Beating reveals 'the face of homophobia' in France
Published: 08 Apr 2013 13:31 GMT+02:00
Updated: 08 Apr 2013 13:31 GMT+02:00
This is the shocking picture of Wilfred de Bruijn, the apparent victim of a brutal homophobic attack in Paris at the weekend. Gay-rights groups say the on-going protests against gay marriage in France have led to a rise in homophobic acts.
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This bruised and bloodied face belongs to Wilfred de Bruijn, the victim of an apparent anti-gay attack in Paris at the weekend, which according to him shows “the face of homophobia” in France.
According to de Bruijn, he was attacked with his boyfriend in the 19th arrondissement of Paris on Saturday night simply because they were gay. France’s gay rights groups say the savage beating comes as homophobic incidents are on the rise.
They blame the increasingly radical and stubborn anti-gay marriage movement.
Hours after being subjected to the beating, De Bruijn put the photo on his Facebook page. It has since been shared thousands of times across social media.
“Sorry to show you this,” the victim wrote. “It’s the face of homophobia. Last night 19th arrondissement, Paris, Olivier and I were badly beaten just for walking arm in arm.
“I woke up in an ambulance covered in blood, missing tooth and broken bones around the eye.
“I’m home now. Very sad.”
It is not certain whether the victim has lodged a complaint with police.
De Bruijn's Facebook page was bombarded with comments from outraged friends. "What a horrible experience, and a disgusting act of hate," one wrote.
The attack has provoked anger among France’s gay community at a time when the country’s Senate is debating the gay marriage bill.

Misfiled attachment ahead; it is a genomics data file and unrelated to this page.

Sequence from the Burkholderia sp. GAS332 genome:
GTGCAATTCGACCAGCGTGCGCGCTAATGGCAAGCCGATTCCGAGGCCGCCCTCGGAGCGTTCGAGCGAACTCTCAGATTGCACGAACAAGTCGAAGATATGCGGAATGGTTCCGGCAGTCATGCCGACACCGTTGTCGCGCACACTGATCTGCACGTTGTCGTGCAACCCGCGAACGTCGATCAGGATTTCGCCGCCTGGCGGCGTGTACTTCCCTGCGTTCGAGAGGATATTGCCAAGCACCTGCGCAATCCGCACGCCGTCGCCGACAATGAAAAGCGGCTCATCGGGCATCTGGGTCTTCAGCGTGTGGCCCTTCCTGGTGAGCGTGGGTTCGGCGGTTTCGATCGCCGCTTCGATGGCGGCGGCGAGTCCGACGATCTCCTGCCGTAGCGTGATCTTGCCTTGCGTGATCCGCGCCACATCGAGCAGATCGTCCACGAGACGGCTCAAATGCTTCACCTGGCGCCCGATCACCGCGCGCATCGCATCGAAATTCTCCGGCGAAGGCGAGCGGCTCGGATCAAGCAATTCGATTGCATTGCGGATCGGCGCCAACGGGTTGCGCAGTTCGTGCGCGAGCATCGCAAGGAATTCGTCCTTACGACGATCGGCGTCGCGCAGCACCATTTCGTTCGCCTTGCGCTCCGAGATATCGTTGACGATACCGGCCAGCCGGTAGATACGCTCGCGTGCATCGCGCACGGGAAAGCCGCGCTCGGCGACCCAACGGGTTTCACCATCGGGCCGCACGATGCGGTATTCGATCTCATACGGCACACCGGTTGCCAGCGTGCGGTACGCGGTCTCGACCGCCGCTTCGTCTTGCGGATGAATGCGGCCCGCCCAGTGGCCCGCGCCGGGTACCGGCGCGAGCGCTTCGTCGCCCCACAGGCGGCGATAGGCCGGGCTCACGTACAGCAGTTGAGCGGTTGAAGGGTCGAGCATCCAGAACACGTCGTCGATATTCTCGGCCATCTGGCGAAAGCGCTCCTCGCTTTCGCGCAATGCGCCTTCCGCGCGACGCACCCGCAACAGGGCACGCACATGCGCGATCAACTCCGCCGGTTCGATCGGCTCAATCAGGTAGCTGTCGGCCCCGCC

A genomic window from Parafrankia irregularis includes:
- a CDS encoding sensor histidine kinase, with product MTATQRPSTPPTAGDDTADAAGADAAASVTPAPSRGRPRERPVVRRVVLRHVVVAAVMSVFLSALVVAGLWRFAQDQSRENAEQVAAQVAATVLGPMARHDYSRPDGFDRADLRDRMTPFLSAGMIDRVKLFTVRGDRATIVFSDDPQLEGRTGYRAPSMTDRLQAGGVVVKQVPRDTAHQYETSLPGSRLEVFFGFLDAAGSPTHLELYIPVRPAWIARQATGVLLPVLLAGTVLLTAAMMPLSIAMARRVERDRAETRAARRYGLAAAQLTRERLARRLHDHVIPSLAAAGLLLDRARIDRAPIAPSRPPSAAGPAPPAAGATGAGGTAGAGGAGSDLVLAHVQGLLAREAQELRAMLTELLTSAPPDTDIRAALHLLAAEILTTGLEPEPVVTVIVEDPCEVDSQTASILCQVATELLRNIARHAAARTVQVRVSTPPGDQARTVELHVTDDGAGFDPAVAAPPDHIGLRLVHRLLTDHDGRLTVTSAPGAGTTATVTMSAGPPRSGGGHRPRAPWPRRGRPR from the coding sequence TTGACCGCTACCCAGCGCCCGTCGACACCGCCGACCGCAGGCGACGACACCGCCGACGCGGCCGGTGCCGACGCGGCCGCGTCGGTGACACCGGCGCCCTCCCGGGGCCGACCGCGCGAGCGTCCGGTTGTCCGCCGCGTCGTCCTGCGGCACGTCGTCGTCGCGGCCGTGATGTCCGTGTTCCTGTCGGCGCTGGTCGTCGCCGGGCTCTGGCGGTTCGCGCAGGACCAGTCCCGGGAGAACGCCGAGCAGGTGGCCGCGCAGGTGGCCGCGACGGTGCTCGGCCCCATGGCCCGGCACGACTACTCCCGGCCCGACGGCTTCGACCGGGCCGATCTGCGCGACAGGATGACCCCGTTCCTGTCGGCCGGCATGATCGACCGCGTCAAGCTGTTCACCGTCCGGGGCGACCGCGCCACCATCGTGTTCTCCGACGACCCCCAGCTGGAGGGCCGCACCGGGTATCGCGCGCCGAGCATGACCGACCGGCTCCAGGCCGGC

President of gay-rights group SOS Homophobie, Elizabeth Ronzier is clear who is to blame.
“This was a shocking and incredibly violent incident,” Ronzier told The Local. “We have seen a thirty percent rise in the number of homophobic incidents since October. This is a result of the opposition towards the gay marriage bill.
“These people say they are not homophobic but they are. Homophobia has become trivialized, which is proved by the number of verbal assaults on gay people, which often to lead to physical assaults.
At the weekend, the annual Inter LGBT fair, held in the famous Marais district of the capital's fourth arrondissement was targeted by vandals, who are opposing gay-marriage.
Responsibility for the "homophobic attack" (see video) was claimed by “Le Printemps Francais” (French spring), a collective of dissidents who split from the mainstream “Manif pour Tous” anti-gay marriage movement led by French comic Frigide Barjot.
The group published a video of themselves engaging in the vandalism, but later deleted it, though not before a pro-gay marriage activist had been able to republish it (see below).
Le Printemps Français is believed to be made up mainly of hard line Catholics and royalists. Nicolas Gougain, head of Inter LGBT confirmed a complaint had been lodged with police, French daily Le Parisien reported.
“We need the Senate to pass this law quickly so we can finish with this debate,” said Ronzier. “The opposition are creating a lot of noise for nothing because they are not going to change anything.
“The government needs to condemn this aggression against gay people.”
For their part, the “Manif pour Tous” denounced the act of vandalism as well as the attack against Wilfred de Bruijn, but denied their movement was responsible for provoking homophobic acts.
“Groups like SOS Homophobia should be ashamed for trying to blame us for these acts,” Xavier Bongibault, one of the movement’s leaders told The Local on Monday.
“We strongly condemn this act of violence but there is no link whatsoever to the Manif pour Tous. We have said since the beginning that we are not against homosexuals, we are simply against the government’s legislation,” said Bongibault, who himself is gay.
Gay-rights groups are set to hold a protest on Wednesday April 10th in response to the attack against De Bruijn. Representatives from the Manif pour Tous have expressed a desire to join the demonstrators. Whether they will be welcomed or not remains to be seen.